So, if I were Solomon, some give and take would be on the table. I’m allergic to tax increases, since they kill entrepreneurism and small business, but letting the Bush tax cuts expire for the very wealthy is a concession I could live with. (And let’s be honest, the people it would affect, say entertainers, sports superstars, successful financiers, “star” journalists like Paul Krugman and George Will and the likes of Sens. John Kerry and John McCain, all employ accountants who’ll work around the new regulations, which is just one more reason for a flat tax.) Social Security? Raise the retirement age to 69, not in 2042, but now—giving a pass to those who are over 65. Furthermore, it’s not at all fair, but in the spirit of averting a massive crisis, why not eliminate Social Security checks to those who don’t really need them (indexed on net worth), while realizing that they spent a lifetime contributing to the fund? Oh, and how about just getting out of Afghanistan—every American, not just the higher-ups, so that no soldier is left to rot—and save a bundle there.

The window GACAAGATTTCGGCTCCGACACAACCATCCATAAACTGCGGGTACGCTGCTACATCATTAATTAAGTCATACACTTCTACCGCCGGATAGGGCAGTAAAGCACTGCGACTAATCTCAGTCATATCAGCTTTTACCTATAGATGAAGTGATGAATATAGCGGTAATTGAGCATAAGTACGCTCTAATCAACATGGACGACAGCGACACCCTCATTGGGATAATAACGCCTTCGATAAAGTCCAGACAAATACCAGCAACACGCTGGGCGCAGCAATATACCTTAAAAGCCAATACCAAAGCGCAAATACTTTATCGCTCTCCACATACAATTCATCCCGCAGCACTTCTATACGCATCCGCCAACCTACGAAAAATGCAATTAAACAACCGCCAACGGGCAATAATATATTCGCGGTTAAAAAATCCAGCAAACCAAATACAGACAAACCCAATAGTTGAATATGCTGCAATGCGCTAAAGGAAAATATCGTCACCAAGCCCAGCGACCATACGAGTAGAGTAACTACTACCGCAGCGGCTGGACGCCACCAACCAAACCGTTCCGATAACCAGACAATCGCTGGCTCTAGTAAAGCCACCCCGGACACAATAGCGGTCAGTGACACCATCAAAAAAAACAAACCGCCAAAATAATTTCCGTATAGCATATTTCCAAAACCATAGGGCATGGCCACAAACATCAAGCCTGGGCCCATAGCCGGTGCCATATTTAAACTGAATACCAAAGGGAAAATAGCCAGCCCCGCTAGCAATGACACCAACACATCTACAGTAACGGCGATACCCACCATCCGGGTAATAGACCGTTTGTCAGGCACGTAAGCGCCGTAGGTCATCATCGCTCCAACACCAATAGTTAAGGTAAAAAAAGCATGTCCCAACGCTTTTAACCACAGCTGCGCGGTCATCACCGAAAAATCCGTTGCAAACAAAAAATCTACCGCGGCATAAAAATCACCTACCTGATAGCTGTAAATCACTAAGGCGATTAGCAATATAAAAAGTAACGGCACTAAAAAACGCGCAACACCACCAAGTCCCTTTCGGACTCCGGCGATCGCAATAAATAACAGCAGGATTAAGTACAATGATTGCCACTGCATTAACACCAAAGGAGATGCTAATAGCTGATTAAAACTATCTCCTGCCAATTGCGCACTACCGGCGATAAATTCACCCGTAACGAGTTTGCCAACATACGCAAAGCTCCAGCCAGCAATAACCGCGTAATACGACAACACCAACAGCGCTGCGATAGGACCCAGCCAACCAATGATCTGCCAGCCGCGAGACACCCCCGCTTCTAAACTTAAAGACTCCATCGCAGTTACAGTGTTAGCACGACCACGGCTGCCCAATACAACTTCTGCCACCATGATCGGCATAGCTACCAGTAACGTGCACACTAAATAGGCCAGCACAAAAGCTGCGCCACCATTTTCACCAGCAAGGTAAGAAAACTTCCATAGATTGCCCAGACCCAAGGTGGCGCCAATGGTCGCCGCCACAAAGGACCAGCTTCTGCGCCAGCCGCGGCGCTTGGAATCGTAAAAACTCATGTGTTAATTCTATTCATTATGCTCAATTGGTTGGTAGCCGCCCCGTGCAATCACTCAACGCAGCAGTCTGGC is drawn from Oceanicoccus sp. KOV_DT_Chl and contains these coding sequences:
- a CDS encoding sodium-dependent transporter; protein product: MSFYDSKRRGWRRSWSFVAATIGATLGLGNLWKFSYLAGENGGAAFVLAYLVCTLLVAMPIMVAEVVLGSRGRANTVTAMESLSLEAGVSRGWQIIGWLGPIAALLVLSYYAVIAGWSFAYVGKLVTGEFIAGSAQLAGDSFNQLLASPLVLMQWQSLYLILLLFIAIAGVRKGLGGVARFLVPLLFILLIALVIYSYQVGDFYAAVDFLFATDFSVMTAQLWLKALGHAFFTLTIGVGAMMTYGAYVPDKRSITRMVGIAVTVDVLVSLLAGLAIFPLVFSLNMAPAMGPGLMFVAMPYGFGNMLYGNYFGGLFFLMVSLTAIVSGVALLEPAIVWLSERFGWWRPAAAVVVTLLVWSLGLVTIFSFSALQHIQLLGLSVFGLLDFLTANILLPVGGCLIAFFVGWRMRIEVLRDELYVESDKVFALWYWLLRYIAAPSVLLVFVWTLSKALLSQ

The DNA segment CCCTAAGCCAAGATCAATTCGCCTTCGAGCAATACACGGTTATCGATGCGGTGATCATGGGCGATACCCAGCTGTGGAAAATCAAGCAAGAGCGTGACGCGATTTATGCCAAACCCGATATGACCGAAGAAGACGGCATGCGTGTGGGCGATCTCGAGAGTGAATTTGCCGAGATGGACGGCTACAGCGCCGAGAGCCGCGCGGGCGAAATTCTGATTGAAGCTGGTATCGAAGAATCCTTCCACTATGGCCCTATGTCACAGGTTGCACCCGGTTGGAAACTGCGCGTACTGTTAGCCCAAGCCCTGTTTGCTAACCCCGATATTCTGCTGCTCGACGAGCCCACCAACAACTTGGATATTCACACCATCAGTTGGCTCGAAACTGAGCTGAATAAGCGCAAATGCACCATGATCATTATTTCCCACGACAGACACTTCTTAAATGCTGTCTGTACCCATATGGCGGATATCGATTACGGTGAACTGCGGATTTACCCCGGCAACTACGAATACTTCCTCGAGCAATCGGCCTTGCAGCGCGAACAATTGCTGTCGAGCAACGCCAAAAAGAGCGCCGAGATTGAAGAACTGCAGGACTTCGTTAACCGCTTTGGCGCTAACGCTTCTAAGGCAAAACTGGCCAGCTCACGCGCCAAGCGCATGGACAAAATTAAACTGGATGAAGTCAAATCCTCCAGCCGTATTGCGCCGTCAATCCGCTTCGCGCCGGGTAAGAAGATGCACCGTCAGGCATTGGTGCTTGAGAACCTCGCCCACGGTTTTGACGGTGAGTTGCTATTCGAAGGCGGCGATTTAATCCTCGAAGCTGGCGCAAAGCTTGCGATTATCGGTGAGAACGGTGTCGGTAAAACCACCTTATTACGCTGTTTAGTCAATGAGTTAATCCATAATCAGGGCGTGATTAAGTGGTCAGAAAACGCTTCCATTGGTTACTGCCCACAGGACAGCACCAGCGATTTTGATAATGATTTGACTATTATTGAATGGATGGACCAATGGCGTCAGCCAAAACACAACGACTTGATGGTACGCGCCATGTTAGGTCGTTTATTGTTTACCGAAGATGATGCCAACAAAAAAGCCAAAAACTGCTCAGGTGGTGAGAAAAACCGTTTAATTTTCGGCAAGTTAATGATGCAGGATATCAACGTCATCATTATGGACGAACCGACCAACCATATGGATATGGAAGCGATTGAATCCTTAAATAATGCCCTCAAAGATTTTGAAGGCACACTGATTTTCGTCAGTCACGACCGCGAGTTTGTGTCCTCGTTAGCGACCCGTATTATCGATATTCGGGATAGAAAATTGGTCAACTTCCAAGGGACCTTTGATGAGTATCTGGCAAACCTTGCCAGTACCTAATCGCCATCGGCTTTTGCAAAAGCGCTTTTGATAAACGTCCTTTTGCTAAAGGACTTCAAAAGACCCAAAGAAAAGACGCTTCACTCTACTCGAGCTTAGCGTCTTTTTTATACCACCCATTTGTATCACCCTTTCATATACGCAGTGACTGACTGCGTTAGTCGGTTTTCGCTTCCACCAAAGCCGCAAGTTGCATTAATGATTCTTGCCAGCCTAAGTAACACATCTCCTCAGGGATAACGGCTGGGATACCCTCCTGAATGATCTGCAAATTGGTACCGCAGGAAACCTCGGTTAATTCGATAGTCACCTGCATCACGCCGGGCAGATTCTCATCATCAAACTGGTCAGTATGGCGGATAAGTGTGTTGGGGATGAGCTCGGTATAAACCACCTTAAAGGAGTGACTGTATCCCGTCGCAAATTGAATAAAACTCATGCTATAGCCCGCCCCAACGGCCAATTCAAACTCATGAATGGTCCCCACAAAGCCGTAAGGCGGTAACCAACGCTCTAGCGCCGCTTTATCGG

That’s a lot of conservative capitulation. So, on the other side, let’s bust up the national teacher’s union (NEA), not just in states, and bank a fortune by sacking “educators” who are protected by tenure and receive outsized salaries and benefits. Same with government workers. Take Obama’s pledge—whether he was serious or not is up to debate, but call his bluff—to cut $650 billion from Medicare, Medicaid and Social Security. And as a gesture of rare magnanimity, the symbolic halving of all Congressional salaries, as well as the President and his cabinet, would moderately please the public.

I’ve no idea what the ratio of political posturing to real danger is in the debt-ceiling imbroglio—Obama’s claim that if an agreement isn’t reached Social Security checks won’t be mailed out appears ludicrous—but the global markets are apocalyptic enough that who wants to take the gamble? Even Democratic piñata Grover Norquist, president of Americans for Tax Reform, said at the end of last week: “It is gambling with the economics of the country to get that far [default]. Rather than close the government down or go into default, let’s take it to the American people, go into the next election, and fix things then.”

If Republicans were smart—no guarantee—they’d call Obama’s bluff and agree to a package that would cut into entitlements and raise some taxes. The ideologues of the Party would howl, but so what? They could commiserate with the left-wing base of the Democratic Party, who believe Obama’s already conceded too much.